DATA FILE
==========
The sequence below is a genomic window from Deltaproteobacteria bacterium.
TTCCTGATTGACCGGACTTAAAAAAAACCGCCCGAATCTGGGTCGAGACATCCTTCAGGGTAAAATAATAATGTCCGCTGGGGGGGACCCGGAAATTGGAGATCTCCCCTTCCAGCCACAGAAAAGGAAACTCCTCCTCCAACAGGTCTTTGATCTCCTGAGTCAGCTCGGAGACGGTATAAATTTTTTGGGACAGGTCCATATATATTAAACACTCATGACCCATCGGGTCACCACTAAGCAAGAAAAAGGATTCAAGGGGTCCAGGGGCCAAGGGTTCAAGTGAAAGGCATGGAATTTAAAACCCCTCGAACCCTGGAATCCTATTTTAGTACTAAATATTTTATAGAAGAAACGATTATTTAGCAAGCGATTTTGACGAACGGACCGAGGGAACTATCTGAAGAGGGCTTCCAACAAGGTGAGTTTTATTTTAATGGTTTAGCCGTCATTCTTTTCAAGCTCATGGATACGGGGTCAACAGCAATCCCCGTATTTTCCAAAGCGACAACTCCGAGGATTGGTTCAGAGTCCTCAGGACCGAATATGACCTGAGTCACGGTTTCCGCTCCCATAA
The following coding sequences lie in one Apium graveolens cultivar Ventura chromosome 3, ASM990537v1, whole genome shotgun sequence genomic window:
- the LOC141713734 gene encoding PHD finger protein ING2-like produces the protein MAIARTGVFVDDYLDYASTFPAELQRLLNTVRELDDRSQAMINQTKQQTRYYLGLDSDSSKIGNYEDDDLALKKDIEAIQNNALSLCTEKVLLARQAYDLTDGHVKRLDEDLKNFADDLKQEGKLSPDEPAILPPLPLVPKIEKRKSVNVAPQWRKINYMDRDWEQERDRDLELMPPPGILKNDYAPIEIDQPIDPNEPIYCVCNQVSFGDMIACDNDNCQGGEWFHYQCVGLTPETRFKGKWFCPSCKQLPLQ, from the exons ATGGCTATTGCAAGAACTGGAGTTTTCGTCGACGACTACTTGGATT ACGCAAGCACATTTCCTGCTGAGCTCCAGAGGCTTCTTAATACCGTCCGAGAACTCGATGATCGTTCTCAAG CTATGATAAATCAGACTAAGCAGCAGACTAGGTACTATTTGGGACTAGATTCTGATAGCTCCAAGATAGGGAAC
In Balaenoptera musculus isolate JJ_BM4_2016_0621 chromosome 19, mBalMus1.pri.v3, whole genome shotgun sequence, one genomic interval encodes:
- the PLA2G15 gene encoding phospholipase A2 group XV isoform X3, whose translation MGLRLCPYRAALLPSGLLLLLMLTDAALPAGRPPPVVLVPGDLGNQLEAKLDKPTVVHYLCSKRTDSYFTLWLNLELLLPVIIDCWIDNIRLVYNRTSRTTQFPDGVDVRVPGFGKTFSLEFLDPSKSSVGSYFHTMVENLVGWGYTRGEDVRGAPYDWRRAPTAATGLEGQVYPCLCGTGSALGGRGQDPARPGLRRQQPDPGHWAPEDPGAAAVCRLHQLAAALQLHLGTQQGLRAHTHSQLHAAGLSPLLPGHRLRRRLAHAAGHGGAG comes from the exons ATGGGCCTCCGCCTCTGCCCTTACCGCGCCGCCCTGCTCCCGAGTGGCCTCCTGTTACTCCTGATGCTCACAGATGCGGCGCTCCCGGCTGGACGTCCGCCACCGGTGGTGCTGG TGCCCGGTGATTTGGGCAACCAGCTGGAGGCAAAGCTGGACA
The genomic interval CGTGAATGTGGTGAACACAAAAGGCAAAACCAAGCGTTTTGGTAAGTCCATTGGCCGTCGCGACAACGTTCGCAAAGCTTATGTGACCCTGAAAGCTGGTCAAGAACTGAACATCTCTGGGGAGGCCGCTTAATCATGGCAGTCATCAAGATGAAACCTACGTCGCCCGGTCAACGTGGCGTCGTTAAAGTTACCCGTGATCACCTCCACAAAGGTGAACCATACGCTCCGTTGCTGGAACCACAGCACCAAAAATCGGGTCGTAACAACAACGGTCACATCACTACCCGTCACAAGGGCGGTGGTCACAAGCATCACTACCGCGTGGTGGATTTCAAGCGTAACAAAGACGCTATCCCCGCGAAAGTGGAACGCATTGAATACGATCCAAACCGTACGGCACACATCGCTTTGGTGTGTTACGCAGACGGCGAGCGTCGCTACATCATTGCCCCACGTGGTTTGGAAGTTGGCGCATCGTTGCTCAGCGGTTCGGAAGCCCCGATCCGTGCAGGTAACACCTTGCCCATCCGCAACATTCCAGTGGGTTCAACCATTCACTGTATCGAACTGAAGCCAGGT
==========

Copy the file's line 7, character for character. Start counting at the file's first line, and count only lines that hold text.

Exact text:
The genomic interval CGTGAATGTGGTGAACACAAAAGGCAAAACCAAGCGTTTTGGTAAGTCCATTGGCCGTCGCGACAACGTTCGCAAAGCTTATGTGACCCTGAAAGCTGGTCAAGAACTGAACATCTCTGGGGAGGCCGCTTAATCATGGCAGTCATCAAGATGAAACCTACGTCGCCCGGTCAACGTGGCGTCGTTAAAGTTACCCGTGATCACCTCCACAAAGGTGAACCATACGCTCCGTTGCTGGAACCACAGCACCAAAAATCGGGTCGTAACAACAACGGTCACATCACTACCCGTCACAAGGGCGGTGGTCACAAGCATCACTACCGCGTGGTGGATTTCAAGCGTAACAAAGACGCTATCCCCGCGAAAGTGGAACGCATTGAATACGATCCAAACCGTACGGCACACATCGCTTTGGTGTGTTACGCAGACGGCGAGCGTCGCTACATCATTGCCCCACGTGGTTTGGAAGTTGGCGCATCGTTGCTCAGCGGTTCGGAAGCCCCGATCCGTGCAGGTAACACCTTGCCCATCCGCAACATTCCAGTGGGTTCAACCATTCACTGTATCGAACTGAAGCCAGGT